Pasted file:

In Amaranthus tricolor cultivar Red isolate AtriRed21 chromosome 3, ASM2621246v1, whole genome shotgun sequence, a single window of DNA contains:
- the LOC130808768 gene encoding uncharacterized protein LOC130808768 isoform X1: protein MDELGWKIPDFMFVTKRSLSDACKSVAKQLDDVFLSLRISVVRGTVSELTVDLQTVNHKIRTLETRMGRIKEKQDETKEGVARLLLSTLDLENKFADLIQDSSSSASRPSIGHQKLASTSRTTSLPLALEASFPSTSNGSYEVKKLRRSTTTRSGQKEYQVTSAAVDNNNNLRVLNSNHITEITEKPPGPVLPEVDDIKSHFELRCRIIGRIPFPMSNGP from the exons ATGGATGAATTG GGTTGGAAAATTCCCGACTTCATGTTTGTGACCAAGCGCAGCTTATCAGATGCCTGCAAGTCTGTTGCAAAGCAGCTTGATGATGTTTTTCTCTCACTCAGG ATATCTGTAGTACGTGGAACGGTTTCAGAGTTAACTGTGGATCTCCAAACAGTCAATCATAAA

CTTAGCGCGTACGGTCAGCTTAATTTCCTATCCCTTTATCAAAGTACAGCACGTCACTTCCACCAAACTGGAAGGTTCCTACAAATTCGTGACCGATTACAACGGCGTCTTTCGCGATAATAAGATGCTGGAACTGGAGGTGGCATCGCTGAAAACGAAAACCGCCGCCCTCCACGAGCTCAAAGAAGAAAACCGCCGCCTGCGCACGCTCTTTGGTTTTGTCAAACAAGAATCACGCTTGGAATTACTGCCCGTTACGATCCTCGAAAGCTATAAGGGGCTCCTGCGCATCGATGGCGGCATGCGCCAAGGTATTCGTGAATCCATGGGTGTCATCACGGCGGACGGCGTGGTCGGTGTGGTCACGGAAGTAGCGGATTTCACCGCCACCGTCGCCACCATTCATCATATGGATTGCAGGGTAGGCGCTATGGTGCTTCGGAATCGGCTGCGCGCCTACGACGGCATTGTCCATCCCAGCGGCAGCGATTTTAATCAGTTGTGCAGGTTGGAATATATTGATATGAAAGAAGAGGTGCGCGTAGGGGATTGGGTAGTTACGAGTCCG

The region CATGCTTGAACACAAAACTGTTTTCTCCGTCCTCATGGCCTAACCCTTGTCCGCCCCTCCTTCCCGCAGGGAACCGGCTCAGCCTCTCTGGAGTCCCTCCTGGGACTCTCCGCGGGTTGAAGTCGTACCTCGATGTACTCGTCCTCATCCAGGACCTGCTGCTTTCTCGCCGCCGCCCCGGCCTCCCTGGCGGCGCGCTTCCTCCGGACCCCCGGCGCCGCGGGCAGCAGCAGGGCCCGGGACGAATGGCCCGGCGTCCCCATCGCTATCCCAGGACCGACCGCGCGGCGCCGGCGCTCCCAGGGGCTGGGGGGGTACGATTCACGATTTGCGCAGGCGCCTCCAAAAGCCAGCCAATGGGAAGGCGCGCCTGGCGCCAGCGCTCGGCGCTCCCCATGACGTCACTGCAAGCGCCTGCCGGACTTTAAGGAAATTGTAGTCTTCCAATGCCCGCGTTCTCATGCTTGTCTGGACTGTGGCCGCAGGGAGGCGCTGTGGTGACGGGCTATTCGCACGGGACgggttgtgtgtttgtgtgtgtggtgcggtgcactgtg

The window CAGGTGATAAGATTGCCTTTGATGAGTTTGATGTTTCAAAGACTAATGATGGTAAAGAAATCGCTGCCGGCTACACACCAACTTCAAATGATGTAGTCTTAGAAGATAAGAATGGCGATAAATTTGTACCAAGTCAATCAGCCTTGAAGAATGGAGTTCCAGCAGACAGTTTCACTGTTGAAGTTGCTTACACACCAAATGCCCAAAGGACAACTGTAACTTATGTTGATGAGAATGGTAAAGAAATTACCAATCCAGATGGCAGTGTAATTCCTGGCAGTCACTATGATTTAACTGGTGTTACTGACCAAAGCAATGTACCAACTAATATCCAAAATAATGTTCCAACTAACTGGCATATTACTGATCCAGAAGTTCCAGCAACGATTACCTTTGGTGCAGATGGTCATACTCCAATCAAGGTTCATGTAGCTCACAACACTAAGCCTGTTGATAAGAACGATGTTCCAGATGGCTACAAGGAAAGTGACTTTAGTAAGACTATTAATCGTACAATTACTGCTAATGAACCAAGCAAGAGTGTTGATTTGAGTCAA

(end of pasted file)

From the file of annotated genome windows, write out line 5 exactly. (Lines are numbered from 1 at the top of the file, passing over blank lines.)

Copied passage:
The window CAGGTGATAAGATTGCCTTTGATGAGTTTGATGTTTCAAAGACTAATGATGGTAAAGAAATCGCTGCCGGCTACACACCAACTTCAAATGATGTAGTCTTAGAAGATAAGAATGGCGATAAATTTGTACCAAGTCAATCAGCCTTGAAGAATGGAGTTCCAGCAGACAGTTTCACTGTTGAAGTTGCTTACACACCAAATGCCCAAAGGACAACTGTAACTTATGTTGATGAGAATGGTAAAGAAATTACCAATCCAGATGGCAGTGTAATTCCTGGCAGTCACTATGATTTAACTGGTGTTACTGACCAAAGCAATGTACCAACTAATATCCAAAATAATGTTCCAACTAACTGGCATATTACTGATCCAGAAGTTCCAGCAACGATTACCTTTGGTGCAGATGGTCATACTCCAATCAAGGTTCATGTAGCTCACAACACTAAGCCTGTTGATAAGAACGATGTTCCAGATGGCTACAAGGAAAGTGACTTTAGTAAGACTATTAATCGTACAATTACTGCTAATGAACCAAGCAAGAGTGTTGATTTGAGTCAA